Been catching up on some of the comics that slipped a little under the radar, and I'm working my way through the issues of Local that my LCS has on hand. I know that I'm only getting part of the picture, but that is also part of the fun here as well.
Digression here: does anyone remember coming into a series in progress, in my case the 1970's Avengers and Defenders, and hearing the characters talk about past adventures and finding my imagination racing as I would think about those stories, stories that i haven't read and, back then, would likely never read since the back issue market was decidedly underdeveloped for 7 year olds. Invariably, when I did read them, much later in some cases, some of them were not nearly as good as I had imagined, but some were better than I had thought as well.
Brian Wood has his stories to consider, and here, after last issues digression into her family, we catch up with Megan working as a waitress, but more importantly, working on her relationships with men. Whether getting banged in the backroom of the restaurant, or in a rich man's apartment, she's learning that sex isn't actually the goal here. Love is. Its not a novel story, nor is it a novel ending, which makes it all that much harder to make the damn story work.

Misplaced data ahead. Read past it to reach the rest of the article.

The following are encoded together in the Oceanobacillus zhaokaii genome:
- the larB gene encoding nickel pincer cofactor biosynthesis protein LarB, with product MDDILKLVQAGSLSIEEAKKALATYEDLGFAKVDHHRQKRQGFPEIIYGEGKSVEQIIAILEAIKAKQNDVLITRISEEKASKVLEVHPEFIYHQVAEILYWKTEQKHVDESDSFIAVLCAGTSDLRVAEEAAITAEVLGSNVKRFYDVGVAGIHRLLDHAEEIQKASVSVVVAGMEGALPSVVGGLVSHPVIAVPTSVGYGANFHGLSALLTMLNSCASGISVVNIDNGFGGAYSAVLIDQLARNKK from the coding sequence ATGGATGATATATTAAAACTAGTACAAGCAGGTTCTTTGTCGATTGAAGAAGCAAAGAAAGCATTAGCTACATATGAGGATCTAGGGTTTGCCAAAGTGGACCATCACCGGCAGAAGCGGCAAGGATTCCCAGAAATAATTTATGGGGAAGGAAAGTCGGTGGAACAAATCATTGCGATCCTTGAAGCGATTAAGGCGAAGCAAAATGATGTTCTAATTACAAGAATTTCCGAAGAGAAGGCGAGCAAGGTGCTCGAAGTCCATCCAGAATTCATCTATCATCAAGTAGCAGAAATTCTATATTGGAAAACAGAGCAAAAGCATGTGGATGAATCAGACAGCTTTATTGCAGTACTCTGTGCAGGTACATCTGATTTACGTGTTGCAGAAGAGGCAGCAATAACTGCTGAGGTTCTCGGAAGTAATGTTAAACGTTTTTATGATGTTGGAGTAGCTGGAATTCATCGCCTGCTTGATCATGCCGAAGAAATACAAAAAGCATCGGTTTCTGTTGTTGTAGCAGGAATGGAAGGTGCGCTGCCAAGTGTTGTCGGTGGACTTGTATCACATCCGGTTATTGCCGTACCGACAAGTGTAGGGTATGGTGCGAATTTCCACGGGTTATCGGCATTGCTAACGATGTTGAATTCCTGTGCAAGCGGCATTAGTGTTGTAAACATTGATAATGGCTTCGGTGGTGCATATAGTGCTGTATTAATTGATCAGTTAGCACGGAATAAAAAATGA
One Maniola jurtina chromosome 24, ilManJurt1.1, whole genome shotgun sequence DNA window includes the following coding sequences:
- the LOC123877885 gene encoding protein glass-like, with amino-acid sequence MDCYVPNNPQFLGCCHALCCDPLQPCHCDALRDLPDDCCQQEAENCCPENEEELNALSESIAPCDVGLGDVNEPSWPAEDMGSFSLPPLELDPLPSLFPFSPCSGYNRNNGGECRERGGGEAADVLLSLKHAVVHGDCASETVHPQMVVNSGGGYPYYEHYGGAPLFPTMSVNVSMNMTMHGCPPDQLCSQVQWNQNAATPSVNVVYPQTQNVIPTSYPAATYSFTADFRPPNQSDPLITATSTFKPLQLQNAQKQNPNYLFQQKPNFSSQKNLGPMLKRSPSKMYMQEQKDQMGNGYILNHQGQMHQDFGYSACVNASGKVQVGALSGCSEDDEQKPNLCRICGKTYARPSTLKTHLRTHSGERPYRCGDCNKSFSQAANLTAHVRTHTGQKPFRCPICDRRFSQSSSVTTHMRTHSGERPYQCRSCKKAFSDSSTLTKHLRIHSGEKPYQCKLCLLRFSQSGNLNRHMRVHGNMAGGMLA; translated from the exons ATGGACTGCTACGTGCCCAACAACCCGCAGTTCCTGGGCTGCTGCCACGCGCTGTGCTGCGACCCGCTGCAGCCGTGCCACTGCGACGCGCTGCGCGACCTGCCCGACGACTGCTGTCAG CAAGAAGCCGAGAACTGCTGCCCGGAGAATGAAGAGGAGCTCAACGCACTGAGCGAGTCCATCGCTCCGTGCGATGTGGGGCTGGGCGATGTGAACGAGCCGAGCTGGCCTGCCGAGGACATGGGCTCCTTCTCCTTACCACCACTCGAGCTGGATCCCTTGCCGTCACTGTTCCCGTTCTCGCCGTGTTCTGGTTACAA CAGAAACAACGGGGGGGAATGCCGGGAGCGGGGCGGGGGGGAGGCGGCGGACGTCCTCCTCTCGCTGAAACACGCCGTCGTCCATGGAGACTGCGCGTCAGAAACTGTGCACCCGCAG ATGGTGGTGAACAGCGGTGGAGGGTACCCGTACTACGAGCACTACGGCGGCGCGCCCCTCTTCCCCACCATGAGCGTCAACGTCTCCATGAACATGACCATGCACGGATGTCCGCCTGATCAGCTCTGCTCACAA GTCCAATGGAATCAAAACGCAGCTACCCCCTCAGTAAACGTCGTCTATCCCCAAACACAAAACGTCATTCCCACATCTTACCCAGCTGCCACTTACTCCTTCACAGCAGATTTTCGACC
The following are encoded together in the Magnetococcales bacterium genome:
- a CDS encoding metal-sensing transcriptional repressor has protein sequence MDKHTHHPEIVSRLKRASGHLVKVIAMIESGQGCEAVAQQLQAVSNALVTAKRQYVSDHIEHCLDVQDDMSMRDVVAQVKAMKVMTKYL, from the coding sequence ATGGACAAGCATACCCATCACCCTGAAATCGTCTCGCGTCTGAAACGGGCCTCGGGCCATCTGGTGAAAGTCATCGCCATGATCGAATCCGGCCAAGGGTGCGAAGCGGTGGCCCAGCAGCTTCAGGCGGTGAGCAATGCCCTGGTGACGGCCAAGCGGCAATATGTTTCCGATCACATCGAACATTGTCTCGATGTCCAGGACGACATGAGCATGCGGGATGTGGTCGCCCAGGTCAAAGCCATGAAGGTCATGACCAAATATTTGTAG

Wood and Kelly make the thing work because they're so damn sincere about it, and pull no punches when it comes to showing us Megan's search for love, sex and/or an interesting mixture of the two. Is this not what our 20's end up being? Sometimes a scary mix of relationships that we want to remember and bad decisions that we are more than happy to forget. Megan epitomizes just about everything that I can remember and wish to forget.
From getting screwed on a futon surrounded by empty beer bottles to every roommate that she's run out on, Megan is a mess, but she's a realistic mess. And in the final panels of the issue she makes choices, choices that are less about right and wrong and more about who she is. And isn't that what its all about?
I'd be remiss not to mention how much I enjoy the economy of story that Woods is using to give us single issue stories. Read the whole series and we get to see the macro story arc, but far more important is getting a great 22 page story in a single issue. Very few people are doing that, and it bears mentioning and supporting the beauty sometimes of that single short story. Well done.